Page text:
Public Safety Act in Jammu and Kashmir (J and K)


  • There was an outrage over the Jammu & Kashmir government’s decision to free separatist leader Masarat Alam, who was detained eight times under the Public Safety Act (PSA). Although there had been intermittent calls for revoking AFSPA (Armed Forces Special Powers Act), there has hardly been a strong appeal to repeal the act, which is also draconian in nature. While most of us know that an individual can be detained under the Public Safety Act for a maximum of two years without a court order, there are other punitive provisions that one may not be aware of. 

What is Public Safety Act, 1978 

  • The act was brought into effect in 1978, primarily to adopt a tough measure against timber smuggling in the state. It was much later that the act was frequently used to control militancy-related incidents. Under this act, the government can declare any area as ‘protected’ and exercise authority to regulate entry of any citizen in the protected area. Attempts to forcefully enter the designated areas invite prosecution. 
  • The Public Safety Act gives Jammu & Kashmir government the power to detain anyone who acts “in any manner prejudicial to the maintenance of public order”. To be precise, an individual faces the risk of being detained if he or she is found “promoting, propagating, or attempting to create feelings of enmity or hatred or disharmony on grounds of religion, race, caste and community”. This detention without trial happens under the pretext of maintaining public order.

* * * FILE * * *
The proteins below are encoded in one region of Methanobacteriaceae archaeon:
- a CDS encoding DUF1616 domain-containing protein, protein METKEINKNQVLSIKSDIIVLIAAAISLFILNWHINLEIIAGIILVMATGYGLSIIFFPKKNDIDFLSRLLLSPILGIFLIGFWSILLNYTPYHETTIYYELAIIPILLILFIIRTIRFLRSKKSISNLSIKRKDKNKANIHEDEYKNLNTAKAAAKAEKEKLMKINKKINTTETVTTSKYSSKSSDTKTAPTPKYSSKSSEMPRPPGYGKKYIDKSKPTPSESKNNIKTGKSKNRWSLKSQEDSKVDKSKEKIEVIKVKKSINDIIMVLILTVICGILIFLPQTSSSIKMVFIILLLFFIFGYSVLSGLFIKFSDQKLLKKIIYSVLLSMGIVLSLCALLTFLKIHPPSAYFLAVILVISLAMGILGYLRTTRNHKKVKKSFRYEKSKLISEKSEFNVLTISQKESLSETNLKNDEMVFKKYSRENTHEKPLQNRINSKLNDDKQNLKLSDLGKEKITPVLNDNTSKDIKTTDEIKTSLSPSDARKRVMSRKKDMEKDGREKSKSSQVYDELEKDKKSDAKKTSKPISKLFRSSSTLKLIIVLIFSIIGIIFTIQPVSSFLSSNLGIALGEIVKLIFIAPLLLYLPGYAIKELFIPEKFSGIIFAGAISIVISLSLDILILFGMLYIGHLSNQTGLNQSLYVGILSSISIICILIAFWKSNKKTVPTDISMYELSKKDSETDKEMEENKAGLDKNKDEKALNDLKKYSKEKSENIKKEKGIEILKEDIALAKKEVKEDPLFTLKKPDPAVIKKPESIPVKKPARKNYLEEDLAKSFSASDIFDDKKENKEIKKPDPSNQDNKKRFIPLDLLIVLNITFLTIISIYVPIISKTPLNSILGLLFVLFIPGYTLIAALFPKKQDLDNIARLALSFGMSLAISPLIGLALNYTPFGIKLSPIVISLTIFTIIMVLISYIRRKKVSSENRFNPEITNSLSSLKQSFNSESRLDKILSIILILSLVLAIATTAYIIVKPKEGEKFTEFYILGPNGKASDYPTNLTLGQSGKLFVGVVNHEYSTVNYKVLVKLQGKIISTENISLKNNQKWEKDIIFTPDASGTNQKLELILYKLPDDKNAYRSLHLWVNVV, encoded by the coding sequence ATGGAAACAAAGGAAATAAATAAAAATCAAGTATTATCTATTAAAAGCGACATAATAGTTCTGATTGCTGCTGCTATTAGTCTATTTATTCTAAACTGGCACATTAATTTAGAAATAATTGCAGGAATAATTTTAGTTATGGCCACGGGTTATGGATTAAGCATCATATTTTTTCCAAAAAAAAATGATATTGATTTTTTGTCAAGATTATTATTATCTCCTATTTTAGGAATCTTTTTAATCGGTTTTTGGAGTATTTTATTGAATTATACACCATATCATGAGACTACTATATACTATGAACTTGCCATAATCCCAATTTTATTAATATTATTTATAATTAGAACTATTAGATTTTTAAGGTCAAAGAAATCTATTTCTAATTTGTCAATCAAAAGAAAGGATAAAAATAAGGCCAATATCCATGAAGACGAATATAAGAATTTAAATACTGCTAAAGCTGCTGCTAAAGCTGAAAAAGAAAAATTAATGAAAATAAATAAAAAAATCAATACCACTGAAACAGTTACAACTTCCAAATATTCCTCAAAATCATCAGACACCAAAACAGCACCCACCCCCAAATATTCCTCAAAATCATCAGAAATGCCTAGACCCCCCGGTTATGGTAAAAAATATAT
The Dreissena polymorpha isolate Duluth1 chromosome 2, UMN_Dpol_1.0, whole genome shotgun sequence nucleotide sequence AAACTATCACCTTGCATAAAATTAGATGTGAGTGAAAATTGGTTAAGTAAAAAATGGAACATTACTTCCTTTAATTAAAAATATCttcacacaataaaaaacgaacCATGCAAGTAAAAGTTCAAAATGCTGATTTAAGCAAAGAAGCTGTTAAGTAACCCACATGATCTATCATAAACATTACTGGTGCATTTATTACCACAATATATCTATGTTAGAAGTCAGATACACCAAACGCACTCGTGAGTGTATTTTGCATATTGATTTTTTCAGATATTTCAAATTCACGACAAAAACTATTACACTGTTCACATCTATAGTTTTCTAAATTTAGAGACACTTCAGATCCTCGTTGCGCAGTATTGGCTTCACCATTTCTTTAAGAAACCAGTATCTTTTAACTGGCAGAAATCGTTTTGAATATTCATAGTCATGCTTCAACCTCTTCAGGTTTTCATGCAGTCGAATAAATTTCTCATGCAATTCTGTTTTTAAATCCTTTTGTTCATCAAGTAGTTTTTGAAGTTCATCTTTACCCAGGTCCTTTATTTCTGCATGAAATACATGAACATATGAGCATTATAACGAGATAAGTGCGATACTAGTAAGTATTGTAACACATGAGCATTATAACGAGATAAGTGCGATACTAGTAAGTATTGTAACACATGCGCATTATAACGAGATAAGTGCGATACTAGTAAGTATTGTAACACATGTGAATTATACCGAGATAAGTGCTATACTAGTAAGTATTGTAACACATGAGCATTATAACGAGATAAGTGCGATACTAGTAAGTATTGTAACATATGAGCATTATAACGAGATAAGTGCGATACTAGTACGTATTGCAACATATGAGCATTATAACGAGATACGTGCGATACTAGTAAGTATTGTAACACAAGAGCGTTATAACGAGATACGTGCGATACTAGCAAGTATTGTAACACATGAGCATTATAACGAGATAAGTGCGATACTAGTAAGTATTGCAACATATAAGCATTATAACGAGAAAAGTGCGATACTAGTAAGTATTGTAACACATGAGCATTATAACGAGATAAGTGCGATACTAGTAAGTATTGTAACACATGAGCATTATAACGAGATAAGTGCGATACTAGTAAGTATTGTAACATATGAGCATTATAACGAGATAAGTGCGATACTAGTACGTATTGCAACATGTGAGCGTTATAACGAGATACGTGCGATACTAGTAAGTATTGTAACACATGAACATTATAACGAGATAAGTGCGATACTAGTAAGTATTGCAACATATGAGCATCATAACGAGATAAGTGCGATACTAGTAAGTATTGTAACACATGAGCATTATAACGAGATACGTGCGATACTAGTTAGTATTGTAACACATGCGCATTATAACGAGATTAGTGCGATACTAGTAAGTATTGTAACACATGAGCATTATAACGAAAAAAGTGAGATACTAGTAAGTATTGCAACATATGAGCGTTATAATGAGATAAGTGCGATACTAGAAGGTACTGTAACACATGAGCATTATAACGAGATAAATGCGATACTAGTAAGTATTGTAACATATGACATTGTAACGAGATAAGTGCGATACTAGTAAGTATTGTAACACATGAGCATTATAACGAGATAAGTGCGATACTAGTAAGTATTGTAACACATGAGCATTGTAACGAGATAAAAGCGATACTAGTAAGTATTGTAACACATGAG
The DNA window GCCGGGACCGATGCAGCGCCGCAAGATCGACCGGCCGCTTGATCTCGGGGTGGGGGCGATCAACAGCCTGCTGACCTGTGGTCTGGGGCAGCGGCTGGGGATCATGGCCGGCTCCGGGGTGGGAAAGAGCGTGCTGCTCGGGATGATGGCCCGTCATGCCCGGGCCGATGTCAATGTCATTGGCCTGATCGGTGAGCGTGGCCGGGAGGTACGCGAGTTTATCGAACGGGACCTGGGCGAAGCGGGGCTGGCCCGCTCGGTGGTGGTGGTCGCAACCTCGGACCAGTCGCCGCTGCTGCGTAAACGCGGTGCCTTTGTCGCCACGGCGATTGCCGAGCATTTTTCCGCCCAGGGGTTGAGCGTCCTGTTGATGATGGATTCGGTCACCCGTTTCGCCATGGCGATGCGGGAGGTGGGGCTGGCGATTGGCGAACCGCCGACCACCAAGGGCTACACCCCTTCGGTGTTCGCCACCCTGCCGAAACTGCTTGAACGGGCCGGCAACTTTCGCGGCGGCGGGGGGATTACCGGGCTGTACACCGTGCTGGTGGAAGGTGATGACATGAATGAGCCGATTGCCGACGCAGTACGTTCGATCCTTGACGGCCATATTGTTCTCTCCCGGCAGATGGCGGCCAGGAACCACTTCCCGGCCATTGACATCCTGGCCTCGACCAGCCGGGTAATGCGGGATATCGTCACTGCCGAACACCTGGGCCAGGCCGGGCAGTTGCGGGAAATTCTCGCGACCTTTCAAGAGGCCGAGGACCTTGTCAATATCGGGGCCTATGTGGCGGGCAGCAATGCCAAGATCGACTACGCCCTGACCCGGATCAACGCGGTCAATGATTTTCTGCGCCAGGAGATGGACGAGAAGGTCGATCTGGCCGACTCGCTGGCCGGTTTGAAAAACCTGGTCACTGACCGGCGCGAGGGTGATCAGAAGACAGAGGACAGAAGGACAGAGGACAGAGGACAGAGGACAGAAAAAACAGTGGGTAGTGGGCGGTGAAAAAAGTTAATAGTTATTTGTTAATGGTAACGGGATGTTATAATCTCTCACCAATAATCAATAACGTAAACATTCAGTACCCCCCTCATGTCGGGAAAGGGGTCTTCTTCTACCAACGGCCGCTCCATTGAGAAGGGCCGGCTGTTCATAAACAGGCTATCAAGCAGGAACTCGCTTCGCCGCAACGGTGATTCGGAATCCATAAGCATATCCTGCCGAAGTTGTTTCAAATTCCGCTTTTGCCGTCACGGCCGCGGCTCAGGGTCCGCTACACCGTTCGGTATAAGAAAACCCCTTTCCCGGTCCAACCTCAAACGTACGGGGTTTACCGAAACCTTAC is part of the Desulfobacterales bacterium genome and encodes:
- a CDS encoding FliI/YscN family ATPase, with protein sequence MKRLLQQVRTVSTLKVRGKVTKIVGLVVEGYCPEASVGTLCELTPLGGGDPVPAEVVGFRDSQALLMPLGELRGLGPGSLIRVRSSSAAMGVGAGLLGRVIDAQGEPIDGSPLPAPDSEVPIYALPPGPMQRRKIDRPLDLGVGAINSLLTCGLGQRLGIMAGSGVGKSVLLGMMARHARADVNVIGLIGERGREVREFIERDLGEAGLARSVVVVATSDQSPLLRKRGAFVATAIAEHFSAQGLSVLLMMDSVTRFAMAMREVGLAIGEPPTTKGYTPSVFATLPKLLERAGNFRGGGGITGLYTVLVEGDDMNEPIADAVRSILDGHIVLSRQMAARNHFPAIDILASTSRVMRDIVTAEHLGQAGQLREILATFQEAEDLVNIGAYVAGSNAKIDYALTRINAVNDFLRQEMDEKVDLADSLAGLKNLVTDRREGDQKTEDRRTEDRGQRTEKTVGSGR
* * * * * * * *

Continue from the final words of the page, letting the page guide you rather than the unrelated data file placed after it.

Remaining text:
Amendments made to Public Safety Act 

  • It was back in 2012 when the state legislature amended PSA by relaxing some of its strict provisions. 
  • The pre-trial detention period was reduced. In the case of first-time offenders or individuals who act against the security of the state for the very first time, the detention period for such individuals was reduced from two years to six months. However, the option of extending the term of detention to two years was kept open, if there is no improvement in the conduct of the detainee. 
  • After the amendment, the provision for detention of individuals “acting in any manner prejudicial to the maintenance of public law” was made less stringent. In case of first-time offence, the detained individual can be released after three months, although his detention can be extended to one year. The Omar Abdullah government had supported this revision. 
  • It was only after the amendment that another crucial provision was put in place. It introduced the rule that minors (below the age of 18) cannot be detained under the PSA. 
  • It was also made mandatory for the detaining authority to furnish reason for any detention. 
  • Despite the revision, the government still retains enough power to curtail freedom of people under the garb of ensuring state security and public order. 

Criticism of Public Safety Act 

  • Human rights groups are almost unanimous in their stand – PSA results in wrongful detentions. Amnesty International has been aggressivly churning out reports on number of people detained over the years. Most advocacy organisations have opined that the state has been using the PSA to imprison suspects without adequate evidence. Many innocent people had become a prey to political vendetta because this act gives sweeping powers to the ruling party. 
  • According to a rights activist, Jammu and Kashmir uses PSA “to keep people they can’t or won’t convict through proper legal channels locked up and out of the way.” On another front, PSA has been criticised for denying citizens the right to fair trial and justice.

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